A questionable penalty call in the final minutes of Saturday's game allowed Equatorial Guinea to equalize the score and then win in extra time, provoking on-field brawls involving coaches and players.
An association of African students in Tunisia said there had been at least a dozen attacks in the capital and the southern city of Sfax against the sub-Saharan community since the game.
For its part, the liberal Afek Tounes political party denounced "acts of violence" against Africans living in the country.
"These acts contradict our own African belonging and our principles of brotherhood and hospitality," it said in a statement.
According to Yamina Thabet, who heads the Tunisian Association in Support of Minorities, there were attacks against dark-skinned Tunisians as well, underlying the racist rather than just xenophobic nature of the incidents.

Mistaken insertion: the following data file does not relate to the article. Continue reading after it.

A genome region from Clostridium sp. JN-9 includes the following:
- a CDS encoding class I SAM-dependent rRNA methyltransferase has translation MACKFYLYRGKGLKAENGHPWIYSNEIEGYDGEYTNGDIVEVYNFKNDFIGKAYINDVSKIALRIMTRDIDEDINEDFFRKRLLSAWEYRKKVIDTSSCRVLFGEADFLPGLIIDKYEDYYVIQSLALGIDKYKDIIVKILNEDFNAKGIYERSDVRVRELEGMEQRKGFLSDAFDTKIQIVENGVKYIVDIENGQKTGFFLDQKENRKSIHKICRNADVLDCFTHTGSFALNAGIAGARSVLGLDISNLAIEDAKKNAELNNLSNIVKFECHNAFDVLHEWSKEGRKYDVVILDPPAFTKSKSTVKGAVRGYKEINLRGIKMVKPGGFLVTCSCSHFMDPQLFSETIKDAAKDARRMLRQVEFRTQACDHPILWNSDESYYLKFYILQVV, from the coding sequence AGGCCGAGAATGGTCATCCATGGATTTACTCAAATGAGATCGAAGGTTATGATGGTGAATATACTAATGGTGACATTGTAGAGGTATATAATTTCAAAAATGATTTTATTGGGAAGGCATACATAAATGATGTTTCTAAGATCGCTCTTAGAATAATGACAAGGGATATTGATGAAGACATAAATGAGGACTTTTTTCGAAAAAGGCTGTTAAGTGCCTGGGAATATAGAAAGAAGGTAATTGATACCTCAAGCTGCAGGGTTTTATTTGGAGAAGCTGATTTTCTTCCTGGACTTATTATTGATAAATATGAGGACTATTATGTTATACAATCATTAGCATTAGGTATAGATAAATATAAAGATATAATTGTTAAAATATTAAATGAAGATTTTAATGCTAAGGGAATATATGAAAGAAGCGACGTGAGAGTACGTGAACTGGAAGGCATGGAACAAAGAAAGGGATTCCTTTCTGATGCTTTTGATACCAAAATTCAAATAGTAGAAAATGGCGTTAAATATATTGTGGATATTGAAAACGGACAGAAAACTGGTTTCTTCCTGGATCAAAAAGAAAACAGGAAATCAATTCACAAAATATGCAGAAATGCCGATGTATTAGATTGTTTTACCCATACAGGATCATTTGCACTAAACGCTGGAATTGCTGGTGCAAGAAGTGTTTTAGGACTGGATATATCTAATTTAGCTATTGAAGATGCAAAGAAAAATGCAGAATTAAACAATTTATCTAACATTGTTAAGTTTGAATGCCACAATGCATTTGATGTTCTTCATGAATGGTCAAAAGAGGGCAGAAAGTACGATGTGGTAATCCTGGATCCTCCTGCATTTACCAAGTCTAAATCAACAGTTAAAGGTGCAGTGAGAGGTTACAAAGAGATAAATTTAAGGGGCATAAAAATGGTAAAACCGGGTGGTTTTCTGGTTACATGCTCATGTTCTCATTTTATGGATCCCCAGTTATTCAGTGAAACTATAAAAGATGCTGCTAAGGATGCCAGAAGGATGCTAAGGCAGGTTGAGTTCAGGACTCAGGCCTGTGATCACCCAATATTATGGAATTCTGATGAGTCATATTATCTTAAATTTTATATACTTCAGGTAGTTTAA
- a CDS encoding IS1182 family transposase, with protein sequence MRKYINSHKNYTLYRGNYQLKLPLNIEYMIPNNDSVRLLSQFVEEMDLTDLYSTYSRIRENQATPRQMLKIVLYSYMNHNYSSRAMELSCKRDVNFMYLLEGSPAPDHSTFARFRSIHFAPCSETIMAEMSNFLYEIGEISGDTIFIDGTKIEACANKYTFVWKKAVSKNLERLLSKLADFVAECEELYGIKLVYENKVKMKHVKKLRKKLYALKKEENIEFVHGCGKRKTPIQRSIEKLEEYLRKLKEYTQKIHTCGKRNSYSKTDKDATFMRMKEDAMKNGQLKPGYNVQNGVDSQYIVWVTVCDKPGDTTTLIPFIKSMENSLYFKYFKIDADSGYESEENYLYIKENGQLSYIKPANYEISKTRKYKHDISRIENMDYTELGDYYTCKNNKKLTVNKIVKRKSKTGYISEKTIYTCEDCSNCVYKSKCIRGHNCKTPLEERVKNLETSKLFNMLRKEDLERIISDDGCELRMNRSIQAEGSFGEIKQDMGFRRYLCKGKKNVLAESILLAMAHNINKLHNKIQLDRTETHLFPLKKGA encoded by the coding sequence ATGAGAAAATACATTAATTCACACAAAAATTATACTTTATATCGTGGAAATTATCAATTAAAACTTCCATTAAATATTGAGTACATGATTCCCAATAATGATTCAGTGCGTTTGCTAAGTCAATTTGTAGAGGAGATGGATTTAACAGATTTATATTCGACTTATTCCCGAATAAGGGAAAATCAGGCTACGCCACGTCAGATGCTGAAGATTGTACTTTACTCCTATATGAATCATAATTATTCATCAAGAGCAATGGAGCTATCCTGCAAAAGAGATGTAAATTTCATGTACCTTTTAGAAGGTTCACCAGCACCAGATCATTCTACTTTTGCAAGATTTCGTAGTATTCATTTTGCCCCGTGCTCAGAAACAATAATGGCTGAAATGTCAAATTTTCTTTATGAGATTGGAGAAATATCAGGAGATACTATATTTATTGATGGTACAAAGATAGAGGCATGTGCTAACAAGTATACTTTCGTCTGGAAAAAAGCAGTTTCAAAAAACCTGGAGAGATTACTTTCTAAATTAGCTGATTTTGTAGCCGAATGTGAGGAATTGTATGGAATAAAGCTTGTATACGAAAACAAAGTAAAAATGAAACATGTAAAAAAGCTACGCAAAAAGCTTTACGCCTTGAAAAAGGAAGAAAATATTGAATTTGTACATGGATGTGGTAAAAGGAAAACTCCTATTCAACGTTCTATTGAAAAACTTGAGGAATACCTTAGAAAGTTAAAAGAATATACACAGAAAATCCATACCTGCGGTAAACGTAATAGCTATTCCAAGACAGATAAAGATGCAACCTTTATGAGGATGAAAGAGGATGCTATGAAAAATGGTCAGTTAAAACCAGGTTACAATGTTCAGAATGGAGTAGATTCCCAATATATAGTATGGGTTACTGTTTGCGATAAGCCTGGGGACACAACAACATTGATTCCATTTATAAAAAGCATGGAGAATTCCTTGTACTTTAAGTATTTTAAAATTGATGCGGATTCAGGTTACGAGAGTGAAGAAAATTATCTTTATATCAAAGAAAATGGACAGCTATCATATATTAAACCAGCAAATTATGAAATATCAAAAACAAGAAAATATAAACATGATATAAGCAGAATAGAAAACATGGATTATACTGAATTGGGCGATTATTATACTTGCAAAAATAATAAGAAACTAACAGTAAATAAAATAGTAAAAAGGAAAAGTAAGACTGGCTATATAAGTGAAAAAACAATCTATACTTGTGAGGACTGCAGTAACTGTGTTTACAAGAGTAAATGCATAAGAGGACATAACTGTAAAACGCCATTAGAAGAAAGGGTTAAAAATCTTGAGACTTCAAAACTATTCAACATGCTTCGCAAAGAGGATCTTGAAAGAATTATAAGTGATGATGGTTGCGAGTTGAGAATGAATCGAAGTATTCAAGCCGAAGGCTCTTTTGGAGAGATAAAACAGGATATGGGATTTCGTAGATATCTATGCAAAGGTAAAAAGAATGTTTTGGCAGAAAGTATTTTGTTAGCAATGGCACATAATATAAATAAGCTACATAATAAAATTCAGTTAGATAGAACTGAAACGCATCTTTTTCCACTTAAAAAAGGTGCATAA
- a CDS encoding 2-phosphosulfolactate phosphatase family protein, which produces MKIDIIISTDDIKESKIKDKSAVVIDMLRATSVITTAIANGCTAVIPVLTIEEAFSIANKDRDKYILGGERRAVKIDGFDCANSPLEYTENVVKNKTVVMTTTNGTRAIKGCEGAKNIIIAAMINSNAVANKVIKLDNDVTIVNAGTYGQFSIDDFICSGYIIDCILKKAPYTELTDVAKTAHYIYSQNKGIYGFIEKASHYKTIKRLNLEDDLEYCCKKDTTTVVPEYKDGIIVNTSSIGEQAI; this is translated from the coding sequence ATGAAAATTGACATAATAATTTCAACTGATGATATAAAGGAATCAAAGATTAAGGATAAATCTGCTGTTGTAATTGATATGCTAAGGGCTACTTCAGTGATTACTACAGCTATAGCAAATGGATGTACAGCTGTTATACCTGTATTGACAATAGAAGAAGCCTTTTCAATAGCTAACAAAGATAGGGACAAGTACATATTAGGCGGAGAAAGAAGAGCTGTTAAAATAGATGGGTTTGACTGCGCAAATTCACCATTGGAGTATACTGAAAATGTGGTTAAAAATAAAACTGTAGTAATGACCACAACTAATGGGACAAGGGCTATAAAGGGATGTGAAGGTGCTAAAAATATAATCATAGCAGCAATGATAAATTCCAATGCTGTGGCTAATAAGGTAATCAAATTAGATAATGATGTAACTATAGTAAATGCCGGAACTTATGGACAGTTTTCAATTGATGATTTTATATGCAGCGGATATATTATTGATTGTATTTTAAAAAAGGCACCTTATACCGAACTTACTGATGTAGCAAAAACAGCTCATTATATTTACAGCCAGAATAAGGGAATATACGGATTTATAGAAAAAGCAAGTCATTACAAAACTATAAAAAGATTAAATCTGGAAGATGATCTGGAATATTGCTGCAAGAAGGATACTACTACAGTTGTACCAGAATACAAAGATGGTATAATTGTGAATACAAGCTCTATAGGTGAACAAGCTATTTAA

She told The Associated Press that the "wave of hate" was particularly pronounced on social media with calls for enslaving blacks and letting them be killed by the radical group Boko Haram.
She said Tunisia needed a law penalizing racism.
Many sub-Saharan Africans travel to North Africa for education, jobs or seeking travel to Europe and many complain of racism and discrimination at the hands of lighter-skinned locals.